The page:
Time-Stamp services track the movements of your users, and when they last interacted with your content. Clever, huh? You can use this information to see exactly which content they saw, before they became a qualified lead, which led to them becoming a lead conversion.
Saved the most complicated for last. And the one that may involve you referring back to your Maths school history.
Let’s dive into analysing content sales metrics, and see exactly how many leads we’ve discussed in the previous section actually convert to sales, along with the value of these sales.
If you’ve got qualified leads and are developing them with the perfect content at the perfect time, then surely, some of these qualified leads should purchase something?!
For exact numbers, head back to your Google Analytics dashboard to discover these.
Behaviour » Site Content » All Pages is where you want to be for this.
Setting up Reports
Depending on your analytics requirements, you can examine options to measure your sales.
Using your marketing automation platform, you’re going to want to create columns to monitor each variable, like so:
Create sales metrics built on tangible sales, or sales opportunities.
Create sales metrics intended to track the worth (or value) of the content.
You should consider utilising percentages, which will help calculate the value of your content marketing team and its content marketing plans.
Use a Revenue column if your intention is to analyse real deals.
Use a Pipeline variable if your intention is to analyse leads.
Use Generated as your final variable to analyse the content which prompted the initial interest (i.e. brought a potential into the sales funnel).
Use the Influenced variable to analyse the content which your prospect read whilst in the selling cycle phase, consequent to the first touch.
You can use these columns and formulas to analyse:
· A content campaign
· A blog post
· A webinar
· A stand-alone piece of website content
Build yourself a dashboard now you are armed with which information you are going to analyse.
You can then track those KPIs which are the most insightful and meaningful to your initial content objectives.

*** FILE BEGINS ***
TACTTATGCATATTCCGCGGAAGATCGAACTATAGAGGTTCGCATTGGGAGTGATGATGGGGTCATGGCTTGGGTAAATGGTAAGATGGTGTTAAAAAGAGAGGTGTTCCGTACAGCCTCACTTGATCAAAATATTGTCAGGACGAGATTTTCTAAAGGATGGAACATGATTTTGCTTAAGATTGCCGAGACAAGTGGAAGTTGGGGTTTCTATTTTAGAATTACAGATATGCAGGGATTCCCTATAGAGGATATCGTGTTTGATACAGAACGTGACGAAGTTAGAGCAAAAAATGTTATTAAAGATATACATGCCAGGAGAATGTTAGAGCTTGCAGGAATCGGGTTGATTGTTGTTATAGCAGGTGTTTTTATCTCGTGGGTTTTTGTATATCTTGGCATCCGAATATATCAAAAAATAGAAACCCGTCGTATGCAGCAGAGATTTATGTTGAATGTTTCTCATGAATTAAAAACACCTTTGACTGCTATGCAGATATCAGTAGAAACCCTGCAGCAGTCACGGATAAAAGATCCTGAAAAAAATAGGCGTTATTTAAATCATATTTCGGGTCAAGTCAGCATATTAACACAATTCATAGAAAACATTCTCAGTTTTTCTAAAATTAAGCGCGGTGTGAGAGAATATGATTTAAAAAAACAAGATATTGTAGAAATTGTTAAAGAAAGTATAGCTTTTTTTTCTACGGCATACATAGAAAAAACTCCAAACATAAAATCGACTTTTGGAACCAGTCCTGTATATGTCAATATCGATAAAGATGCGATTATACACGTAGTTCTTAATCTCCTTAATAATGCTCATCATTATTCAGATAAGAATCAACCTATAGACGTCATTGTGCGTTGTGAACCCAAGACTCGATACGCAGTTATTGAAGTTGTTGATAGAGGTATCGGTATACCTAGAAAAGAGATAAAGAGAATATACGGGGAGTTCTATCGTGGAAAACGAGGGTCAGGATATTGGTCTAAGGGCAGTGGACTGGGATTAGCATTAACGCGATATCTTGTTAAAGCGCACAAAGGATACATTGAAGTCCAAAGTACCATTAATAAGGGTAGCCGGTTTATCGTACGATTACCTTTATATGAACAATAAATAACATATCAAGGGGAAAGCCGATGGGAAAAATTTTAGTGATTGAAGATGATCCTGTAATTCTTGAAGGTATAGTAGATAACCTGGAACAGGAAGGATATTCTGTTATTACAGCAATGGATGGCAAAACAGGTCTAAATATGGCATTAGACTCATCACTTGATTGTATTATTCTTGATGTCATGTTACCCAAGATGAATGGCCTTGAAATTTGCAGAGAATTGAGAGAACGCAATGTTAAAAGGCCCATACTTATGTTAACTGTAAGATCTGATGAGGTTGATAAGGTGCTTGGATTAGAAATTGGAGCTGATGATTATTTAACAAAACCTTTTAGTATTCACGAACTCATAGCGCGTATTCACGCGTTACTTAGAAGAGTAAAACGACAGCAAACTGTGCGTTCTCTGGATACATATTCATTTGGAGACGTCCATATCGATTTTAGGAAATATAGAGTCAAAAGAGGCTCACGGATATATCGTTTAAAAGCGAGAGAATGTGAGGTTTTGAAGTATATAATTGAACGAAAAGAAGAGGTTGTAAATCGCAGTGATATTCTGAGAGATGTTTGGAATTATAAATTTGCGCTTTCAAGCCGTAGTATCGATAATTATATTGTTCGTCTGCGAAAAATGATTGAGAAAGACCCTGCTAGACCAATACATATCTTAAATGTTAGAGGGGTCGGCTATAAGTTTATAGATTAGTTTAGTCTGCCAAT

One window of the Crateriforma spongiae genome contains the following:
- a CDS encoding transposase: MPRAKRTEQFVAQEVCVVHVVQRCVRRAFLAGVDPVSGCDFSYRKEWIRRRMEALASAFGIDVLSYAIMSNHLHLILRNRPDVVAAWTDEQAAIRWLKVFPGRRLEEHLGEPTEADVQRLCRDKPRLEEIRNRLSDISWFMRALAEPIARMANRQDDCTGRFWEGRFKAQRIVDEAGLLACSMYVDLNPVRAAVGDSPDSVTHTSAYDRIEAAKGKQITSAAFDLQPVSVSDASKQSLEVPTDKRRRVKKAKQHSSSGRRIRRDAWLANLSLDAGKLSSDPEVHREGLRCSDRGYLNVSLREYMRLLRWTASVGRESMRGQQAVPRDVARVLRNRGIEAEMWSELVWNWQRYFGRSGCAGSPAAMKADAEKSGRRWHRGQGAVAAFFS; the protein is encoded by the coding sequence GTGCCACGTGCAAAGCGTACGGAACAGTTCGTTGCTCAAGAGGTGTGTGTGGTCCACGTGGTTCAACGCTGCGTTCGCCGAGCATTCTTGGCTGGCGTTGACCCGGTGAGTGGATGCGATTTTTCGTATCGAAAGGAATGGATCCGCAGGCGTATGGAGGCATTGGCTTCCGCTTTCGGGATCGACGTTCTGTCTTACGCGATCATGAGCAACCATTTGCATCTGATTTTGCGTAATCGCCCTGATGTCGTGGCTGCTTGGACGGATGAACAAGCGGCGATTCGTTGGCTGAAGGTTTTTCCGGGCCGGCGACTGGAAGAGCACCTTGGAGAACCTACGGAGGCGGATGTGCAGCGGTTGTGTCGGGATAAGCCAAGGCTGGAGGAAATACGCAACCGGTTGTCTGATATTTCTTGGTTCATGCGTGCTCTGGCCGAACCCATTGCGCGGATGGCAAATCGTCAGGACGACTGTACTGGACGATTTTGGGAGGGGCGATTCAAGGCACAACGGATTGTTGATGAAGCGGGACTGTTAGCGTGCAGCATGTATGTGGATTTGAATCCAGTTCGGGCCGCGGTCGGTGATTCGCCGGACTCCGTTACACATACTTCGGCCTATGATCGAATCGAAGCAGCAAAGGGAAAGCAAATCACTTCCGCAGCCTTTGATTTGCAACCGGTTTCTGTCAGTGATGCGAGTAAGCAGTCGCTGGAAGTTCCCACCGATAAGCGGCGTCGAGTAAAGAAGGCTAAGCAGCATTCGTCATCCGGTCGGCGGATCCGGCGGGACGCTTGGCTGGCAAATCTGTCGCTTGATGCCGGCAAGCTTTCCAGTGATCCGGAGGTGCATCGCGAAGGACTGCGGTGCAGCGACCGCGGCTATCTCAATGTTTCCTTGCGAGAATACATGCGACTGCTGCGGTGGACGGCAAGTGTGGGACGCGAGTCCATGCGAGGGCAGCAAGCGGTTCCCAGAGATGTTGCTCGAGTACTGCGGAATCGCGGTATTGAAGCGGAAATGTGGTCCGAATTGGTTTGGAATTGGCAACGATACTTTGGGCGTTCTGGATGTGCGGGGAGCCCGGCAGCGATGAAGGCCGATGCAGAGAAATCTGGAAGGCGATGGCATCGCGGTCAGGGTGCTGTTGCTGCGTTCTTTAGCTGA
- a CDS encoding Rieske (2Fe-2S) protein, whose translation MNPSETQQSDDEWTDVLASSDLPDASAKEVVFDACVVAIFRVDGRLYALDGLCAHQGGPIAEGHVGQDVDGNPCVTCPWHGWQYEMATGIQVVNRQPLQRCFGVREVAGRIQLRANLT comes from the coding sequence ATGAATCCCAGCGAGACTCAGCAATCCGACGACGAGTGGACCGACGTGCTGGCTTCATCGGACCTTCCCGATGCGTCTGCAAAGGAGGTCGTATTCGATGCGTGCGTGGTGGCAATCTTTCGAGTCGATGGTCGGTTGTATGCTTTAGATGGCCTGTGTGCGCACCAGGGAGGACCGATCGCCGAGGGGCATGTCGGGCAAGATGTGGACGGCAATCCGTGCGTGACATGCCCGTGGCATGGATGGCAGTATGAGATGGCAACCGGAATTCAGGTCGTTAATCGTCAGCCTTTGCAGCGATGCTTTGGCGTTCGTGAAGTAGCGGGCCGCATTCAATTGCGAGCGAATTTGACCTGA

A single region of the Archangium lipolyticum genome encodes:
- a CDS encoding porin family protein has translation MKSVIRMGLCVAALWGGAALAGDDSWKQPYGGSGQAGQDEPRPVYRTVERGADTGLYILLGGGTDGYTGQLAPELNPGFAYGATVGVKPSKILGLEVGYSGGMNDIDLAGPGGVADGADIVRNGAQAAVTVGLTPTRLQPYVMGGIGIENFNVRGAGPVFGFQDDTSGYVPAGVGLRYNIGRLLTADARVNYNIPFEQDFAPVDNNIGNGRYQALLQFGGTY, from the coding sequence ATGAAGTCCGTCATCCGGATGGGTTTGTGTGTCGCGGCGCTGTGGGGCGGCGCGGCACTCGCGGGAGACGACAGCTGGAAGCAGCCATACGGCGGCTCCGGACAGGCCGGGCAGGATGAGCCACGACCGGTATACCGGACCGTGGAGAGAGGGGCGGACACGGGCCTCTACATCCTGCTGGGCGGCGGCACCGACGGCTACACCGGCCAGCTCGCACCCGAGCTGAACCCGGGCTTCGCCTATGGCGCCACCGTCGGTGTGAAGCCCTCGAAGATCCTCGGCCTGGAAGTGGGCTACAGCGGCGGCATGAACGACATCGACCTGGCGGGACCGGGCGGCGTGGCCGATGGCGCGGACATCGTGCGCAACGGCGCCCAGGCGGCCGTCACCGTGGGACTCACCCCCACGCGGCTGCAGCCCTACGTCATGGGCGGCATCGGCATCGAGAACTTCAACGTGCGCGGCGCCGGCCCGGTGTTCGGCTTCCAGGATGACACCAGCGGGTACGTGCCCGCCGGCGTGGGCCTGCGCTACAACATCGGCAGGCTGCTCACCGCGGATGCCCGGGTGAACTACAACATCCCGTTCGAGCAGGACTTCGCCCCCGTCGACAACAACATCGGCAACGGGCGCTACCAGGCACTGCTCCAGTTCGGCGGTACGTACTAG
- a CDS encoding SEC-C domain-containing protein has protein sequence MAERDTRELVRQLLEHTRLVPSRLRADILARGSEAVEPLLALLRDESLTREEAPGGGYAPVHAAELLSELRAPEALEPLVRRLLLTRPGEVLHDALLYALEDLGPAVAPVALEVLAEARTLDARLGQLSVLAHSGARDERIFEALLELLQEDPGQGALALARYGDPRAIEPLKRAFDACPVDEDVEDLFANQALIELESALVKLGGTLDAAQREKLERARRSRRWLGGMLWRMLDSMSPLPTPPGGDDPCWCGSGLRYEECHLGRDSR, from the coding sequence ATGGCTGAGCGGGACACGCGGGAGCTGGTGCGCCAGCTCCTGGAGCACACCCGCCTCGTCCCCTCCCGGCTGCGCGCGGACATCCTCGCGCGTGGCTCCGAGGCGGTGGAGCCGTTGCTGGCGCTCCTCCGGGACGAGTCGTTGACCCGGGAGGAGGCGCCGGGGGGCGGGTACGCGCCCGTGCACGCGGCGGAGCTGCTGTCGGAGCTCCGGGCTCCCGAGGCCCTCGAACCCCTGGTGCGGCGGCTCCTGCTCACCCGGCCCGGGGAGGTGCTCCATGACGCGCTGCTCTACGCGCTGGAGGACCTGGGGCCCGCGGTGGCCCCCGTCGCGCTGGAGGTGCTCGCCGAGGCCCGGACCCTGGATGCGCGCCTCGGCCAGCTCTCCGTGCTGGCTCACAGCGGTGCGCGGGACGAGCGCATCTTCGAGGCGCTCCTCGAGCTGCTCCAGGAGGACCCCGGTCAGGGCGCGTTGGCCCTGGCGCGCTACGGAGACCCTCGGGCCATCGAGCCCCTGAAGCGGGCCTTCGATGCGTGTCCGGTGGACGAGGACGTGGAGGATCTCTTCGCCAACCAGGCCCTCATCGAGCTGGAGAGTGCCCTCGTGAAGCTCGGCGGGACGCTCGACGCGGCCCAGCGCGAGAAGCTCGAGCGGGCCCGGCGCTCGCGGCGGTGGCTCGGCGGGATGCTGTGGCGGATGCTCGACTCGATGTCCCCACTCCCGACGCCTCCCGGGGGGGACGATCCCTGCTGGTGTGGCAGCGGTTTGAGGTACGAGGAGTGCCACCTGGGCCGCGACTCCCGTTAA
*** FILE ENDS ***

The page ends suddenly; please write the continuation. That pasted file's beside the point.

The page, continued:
Over the course of time, you’ll be able to add on additional tools and analytics to further your content analytics capabilities.
However, start small at the beginning, and commit to regularly analysing your content metrics.
Consider creating a spreadsheet with all the metrics that you can measure now, and the metrics you want to measure at some point. You can blank out the future metrics, and focus on the ones you can easily do now.
Taking it all in
Very aware this is a LOT of information. Possibly information over-load.
Remember, you don’t need to action every single metric above .
Attempting to monitor too many of these metrics at once is not a good idea. It can also lead to “analysis paralysis.”
Instead, start each new content marketing project or campaign by choosing just a few pertinent metrics to set aims for.
This way, your return on investment will be simple to monitor, you’ll know exactly what success looks like.
Our advice is to take each metric section one by one, and only then will you be able to discover and utilise the metrics that are relevant to your business.
Of course, don’t just sit on all these wonderful analytics, once you’ve done the hard work!
Analyse the data.
Decipher what’s worked for you content-wise, and what hasn’t.
Now that you know how to track your content marketing ROI, you can begin creating content.
Start with good old fashioned keyword research.
Formulate your campaign based around these valuable analytics, and reach out to more customers to attract more revenue.
Which is what it’s all about, isn’t it?